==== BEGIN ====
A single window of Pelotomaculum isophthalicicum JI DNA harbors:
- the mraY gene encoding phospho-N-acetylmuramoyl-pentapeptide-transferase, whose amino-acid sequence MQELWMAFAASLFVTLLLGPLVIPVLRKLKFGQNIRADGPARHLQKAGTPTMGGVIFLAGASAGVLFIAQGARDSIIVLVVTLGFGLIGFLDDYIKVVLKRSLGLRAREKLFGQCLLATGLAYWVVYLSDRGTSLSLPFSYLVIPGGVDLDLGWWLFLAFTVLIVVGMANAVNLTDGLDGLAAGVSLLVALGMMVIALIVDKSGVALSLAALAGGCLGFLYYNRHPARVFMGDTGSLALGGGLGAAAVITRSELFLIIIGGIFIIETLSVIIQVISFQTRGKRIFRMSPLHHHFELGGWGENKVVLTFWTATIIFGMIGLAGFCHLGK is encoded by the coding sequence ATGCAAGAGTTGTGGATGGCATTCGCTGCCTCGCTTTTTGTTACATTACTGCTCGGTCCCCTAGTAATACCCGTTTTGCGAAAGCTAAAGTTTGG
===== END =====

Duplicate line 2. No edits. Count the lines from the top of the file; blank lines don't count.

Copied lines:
- the mraY gene encoding phospho-N-acetylmuramoyl-pentapeptide-transferase, whose amino-acid sequence MQELWMAFAASLFVTLLLGPLVIPVLRKLKFGQNIRADGPARHLQKAGTPTMGGVIFLAGASAGVLFIAQGARDSIIVLVVTLGFGLIGFLDDYIKVVLKRSLGLRAREKLFGQCLLATGLAYWVVYLSDRGTSLSLPFSYLVIPGGVDLDLGWWLFLAFTVLIVVGMANAVNLTDGLDGLAAGVSLLVALGMMVIALIVDKSGVALSLAALAGGCLGFLYYNRHPARVFMGDTGSLALGGGLGAAAVITRSELFLIIIGGIFIIETLSVIIQVISFQTRGKRIFRMSPLHHHFELGGWGENKVVLTFWTATIIFGMIGLAGFCHLGK is encoded by the coding sequence ATGCAAGAGTTGTGGATGGCATTCGCTGCCTCGCTTTTTGTTACATTACTGCTCGGTCCCCTAGTAATACCCGTTTTGCGAAAGCTAAAGTTTGG